How are you liking North & South? Leave your comments (or a link to your blog post) below!


Saturday, November 13, 2010

North and South Read-a-Long: Week 2 Update

Posted by Irish in Read-a-Long3 Comments


About the Read-a-Long
Week 1 Update

This weeks update covers chapters 11 to 20 and can i just say these chapters were filled with such tension and happenings! Margaret begins to learn the ways of Milton through her interactions with Bessy Higgins and her father. Both of which are mill workers and Bessy is not in the best of health which further endears her to Margaret. Margaret is also introduced to Mr Thornton’s mother and sister who are both at the top of Milton society. The Hale’s themselves are still in a bit of limbo when it comes to their status and as a result those in Milton think that they put on airs. 
But because of this limbo like state Margaret is able to socialize with both the Higgin’s and the Thornton’s and we as readers are able to get a more well rounded view of what is going on in the mills. Its sometimes hard to know which side of the fence you should stand on as both sides seem to have a point. Oh how confusing a time this must be for Margaret!
What I love about these chapters is that this is when Margaret finally starts to see Mr Thornton as more than a trademan. She starts to see him as just a man and is able to have easier conversations with him and maybe…just maybe…starts to fall for him just a little. Although she is still for too prideful to admit that. Mr Thornton, of course, has been attracted to Margaret from the start but he’s held himself aloof from her because he understands her Southern ways more than she understands his Northern ones. But in these chapters he too lets down his guard just a little and allows himself to talk freely with Margaret. Oh, they keep there talk to such topics as the strike and not feelings. But it shows something that Mr Thornton acknowledges and respects Margaret’s opinion. After all she is just a woman and a foreigner at that and so many other men of Mr Thornton’s status would just dismiss her.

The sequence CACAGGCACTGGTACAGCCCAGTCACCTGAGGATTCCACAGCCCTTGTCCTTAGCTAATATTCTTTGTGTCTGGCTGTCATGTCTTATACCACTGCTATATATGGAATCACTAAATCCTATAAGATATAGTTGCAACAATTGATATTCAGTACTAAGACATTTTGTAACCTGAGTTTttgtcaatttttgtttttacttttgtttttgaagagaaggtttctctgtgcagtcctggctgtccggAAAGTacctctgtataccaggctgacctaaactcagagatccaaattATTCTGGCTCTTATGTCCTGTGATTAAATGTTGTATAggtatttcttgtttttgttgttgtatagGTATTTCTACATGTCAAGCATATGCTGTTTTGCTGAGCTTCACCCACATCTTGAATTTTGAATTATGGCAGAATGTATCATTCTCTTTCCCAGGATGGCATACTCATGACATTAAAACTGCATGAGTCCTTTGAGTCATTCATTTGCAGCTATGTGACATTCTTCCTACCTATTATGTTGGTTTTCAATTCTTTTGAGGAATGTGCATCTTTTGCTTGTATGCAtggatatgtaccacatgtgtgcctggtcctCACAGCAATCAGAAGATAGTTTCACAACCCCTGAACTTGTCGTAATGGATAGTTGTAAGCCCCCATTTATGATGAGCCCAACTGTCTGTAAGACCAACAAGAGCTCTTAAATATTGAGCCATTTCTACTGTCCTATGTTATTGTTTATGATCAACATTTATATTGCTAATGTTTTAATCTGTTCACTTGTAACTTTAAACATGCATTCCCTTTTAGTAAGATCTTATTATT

I love reading this book. Every time I open its pages I am sucked into another world. Elizabeth Gaskell is so descriptive that its so easy to visualize the setting. The conversations are so real that you almost feel like you are in the room with the characters. Although this could just be my love and memory of the miniseries coming into play as well.

Are you reading North and South? What do you think about these next 10 chapters? Put your thoughts in the comments below or add a link if you blogged about them.


Friday, November 5, 2010

North and South Read-a-Long: Week 1 Update

Posted by Irish in Read-a-Long8 Comments


Hello everyone,

Welcome to the week 1 recap of North and South by Elizabeth Gaskell. Unfortunately I don’t have much to add here as I’ve been sick the last several days and haven’t been able to focus on reading very much. Currently I am in the middle of Chapter V and I hope to finish it up either later today or tomorrow. It all depends on my ability to focus. (I really hate being sick!) But that is no reason why you shouldn’t be able to start sharing your thoughts. I’ve included a Mr Linky so that those who blog about the first 10 chapters can link to their post. For those that prefer the comments then start commenting! Also be sure to keep checking back here and I’ll revise this post once I’ve finished reading. I’m so sorry to slack off right at the start. Please forgive me.

Updated: 11 Nov 2010
Wow…so its taken me longer to get back on my feet than I thought and its been almost a full week since I said I’d try to get my recap in of the first 10 chapters of North and South. I’ve had the plague (aka the flu) and its just taken a ton out of me. But without further ado here are some of my impressions.

Margaret Hale: She’s the main protagonist and Elizabeth Gaskell originally intended on calling the story Margaret Hale but changed it later on at the request of her publishers. I like Margaret she is a strong character if a bit haughty. She judges people a bit too unfairly at times and has an over idealized recollection of Helstrom – the village of her youth. One thing that I love about Margaret though is that she’s not afraid to take chances. She’ll jump in with both feet when she sees someone in need she’ll do what she can to assist. Margaret is a girl adrift. When she was a child she was sent to live in London with her aunt and cousin Edith and learn a whole new way to act. Her life in Helstrom forces her to change her ways again because what one does in the city isn’t always what is done in the country. And so when her family moves to Milton – a manufacturing town – she’s out of her element and trying to find the proper way to act. And in the process she comes across as cold and uppity as the people in Milton aren’t used to southern ways. I also think Margaret’s miniseries character is very true to her book persona.